Frequence Magazine (France) 1995

Interview with David Bottile at Frequence

6 March 1995

1) Tell us about your work in Psychology.

I got my university degree in psychology, focusing on psychophysiology, studying sleep and consciousness. I went on to do research with Dr. Stephen LaBerge in lucid dreaming, and I helped design several electronic devices to monitor sleep and signal people when they are dreaming.

2) Is that how you got involved in music, or visa versa?

I have been playing electronic music since I was about 14 years old, long before my university studies. Both music and psychology interested me because I wanted to understand altered states of consciousness, among other things. In other words, I keep music and psychology separate, but they both stem from common interests.

3) The music of Trances/Drones makes people reflect. . . was this the objective? what did you want to express?

I wanted my early releases to resemble an auditory hallucinogen. I wanted the music to inspire reflection, trance, and “deep listening.” As my music progressed over the years, I have hoped to retain that element of trance while at the same time, to allow the music to be enjoyed at other levels.

4) Have you thought about suggesting your first work to the medical establishment? I’m thinking of “musicotherapy” but above all of psychiatry.

I tend to be very skeptical about claims for “healing music”. I think anything that is calm and deep, which the listener enjoys, can have the potential to help the listener heal somehow. However, I never wanted to be associated with those who make big claims about their music. Most “healing music” that I have heard is horribly boring. The most important thing for me is the artistic expression. I don’t want to limit my style with some pre-conception of what people need to relax. I do not want to tell people how to listen.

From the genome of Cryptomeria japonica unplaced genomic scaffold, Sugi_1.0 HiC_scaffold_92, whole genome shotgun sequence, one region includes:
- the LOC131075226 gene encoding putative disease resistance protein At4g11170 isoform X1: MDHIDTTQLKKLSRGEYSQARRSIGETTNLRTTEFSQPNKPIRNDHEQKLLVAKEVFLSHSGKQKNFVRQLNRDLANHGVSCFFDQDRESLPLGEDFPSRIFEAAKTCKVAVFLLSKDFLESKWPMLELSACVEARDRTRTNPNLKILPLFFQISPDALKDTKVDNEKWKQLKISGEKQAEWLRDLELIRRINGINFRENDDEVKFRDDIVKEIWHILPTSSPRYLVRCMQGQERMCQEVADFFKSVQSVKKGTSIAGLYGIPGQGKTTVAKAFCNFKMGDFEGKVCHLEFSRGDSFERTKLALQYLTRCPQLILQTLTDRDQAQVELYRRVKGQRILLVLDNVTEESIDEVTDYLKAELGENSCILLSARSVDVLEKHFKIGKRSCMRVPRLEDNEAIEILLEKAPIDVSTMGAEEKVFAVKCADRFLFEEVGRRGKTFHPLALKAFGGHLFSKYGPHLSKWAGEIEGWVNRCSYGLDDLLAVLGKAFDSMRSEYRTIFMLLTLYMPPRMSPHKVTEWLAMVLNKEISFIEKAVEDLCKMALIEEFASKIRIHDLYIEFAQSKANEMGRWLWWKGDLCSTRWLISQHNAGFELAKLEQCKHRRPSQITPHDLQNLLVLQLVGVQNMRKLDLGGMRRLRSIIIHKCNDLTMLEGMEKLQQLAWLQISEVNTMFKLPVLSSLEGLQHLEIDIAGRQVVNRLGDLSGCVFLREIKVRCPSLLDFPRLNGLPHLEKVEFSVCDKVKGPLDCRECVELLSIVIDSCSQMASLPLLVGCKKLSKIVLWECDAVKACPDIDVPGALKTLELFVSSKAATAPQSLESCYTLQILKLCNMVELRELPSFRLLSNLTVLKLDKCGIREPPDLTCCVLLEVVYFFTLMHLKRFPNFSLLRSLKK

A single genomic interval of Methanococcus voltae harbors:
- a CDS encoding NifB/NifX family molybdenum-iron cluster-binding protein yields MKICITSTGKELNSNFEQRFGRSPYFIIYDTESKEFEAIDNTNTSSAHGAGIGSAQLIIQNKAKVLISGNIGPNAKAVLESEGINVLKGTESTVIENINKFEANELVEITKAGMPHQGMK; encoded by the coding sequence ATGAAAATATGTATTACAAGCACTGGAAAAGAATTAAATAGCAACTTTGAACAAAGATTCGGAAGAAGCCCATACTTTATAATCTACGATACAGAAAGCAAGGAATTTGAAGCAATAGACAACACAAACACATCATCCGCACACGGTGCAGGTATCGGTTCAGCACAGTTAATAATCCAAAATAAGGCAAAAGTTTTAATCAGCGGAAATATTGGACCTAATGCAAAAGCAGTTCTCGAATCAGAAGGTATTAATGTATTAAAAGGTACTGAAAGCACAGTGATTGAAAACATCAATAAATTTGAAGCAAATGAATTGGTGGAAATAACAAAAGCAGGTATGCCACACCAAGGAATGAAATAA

5) Are you interested in the effects of music (or sounds) on the mind? Were your San Francisco concerts real experiments?

I am very interested in the effects of music on the mind, but I rely on myself to measure its effects, I do not scientifically measure its effects on others. I am convinced that there is much to learn about the physiological and psychological effects of music, but I am more interested in the art than the science. In particular, I believe that most efforts to “measure” music do not consider the role of culture. Something that has an effect on you or me may not have the same effect on someone from New Guinea or Mongolia. Music is not universal.

When I compose, I pay attention to how I feel about each moment of sound. If the music makes me feel something strong, if it gives me chills or makes me cry, then I guess that it will work for people who listen to music in the same way that I do. That is all that I can honestly do.